Wednesday, 23 November 2016

Good day: Swim In The Opposite Direction.

The long year has been taking a toll on me and also been laying back a bit but according to a word of encouragement from my close friend who says; "Taiwo; you can take it easy on yourself but remember to finish the year strong so that you can start the new year stronger!"

It makes sense to me and while I was pondering on my next level watching a movie at the same time "Life of Pi"; I received a message from another friend; Tayo Gbenro. He's a prolific blogger and below is the context of the email and may be it would help you:

"Hi Taiwo,
I've received queries (eyes rolling right now) about my recent disappearance in the world of blogging. I'm sorry it is so. I've been busy getting distracted. Thankfully I got my feet back. 
So, what am I up to next? I have decided to write letters to Joe. Joe is the struggling business-enthusiast and I'd love you to read my occasional letters to him about simplicity. The principles in the letter that I share with Joe are those that helped me in the past few months.
Here we go on my most recent letter ... 

Swim In The Opposite Direction

Dear Joe,
One of the easiest ways to practice simplicity is doing the opposite of what many people do. Complexity is already ingrained in the lives of many companies. So, complexity feels normal and is even hard to identify. But you will be amazed to see it once you start to become aware.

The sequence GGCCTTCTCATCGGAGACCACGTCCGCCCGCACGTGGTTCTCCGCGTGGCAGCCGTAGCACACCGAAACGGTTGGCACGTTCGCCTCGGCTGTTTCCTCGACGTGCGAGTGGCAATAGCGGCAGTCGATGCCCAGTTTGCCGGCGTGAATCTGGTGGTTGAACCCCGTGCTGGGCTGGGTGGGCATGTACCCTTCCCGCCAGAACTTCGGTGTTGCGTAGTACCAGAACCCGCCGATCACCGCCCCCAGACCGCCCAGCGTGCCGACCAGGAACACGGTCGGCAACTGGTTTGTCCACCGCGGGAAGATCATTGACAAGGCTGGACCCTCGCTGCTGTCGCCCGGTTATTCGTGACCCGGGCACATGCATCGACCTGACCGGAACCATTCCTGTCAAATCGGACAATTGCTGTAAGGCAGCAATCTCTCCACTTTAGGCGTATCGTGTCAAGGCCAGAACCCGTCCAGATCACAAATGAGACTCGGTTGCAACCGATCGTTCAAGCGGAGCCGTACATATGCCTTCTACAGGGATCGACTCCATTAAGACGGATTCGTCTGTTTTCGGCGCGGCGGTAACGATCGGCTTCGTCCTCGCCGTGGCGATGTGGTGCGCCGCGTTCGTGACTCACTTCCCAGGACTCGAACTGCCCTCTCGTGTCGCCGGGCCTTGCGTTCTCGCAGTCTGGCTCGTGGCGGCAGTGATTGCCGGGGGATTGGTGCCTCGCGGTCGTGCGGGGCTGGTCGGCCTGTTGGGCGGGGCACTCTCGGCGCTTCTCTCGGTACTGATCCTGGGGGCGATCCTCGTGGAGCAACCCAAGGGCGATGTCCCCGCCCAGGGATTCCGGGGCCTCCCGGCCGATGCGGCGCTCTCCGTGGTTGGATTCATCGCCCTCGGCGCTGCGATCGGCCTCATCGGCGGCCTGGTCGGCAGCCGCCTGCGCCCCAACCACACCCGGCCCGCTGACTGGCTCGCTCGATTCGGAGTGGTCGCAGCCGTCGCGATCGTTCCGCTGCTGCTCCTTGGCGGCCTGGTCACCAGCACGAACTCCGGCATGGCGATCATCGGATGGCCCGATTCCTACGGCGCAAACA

To illustrate my point with a few examples:
  • Many startups look for funding in order to commence or continue work. You can always start with the smallest bit that is easily funded by you.  
  • Companies hire massively once they have funding or decide on the 'next big thing'. You only need to hire one person when the work increases. And then the next person when the work gets bigger, on and on in that fashion.
  • Entrepreneurs go into business because they want to make money. I say go into business because  people will love and find your product utterly beneficial. This changes everything. The number of products you develop, your marketing theme, sales approach, operations etc. Its a longer route to success, but it surely is a sustainable route to success (not short-lived success).
  • Many companies reel out lots of products or several variants of their product. For example compare HP's line of products with Apple's. HP has hundreds of currently selling products, while Apple has about 30 currently selling devices. Apple made $234Bn in Yr-2015 with about 30+ products, while HP made $138Bn with hundreds of products, possibly 300+. The lesson? More is not better!
There are lots of examples that I can relate but I take it that you get my point here. Just look at what a lot of companies are doing with sub-par results then consider the opposite. You stand a better chance at nailing success not faster, but staying in it longest.  
Yours ever,
Tayo "

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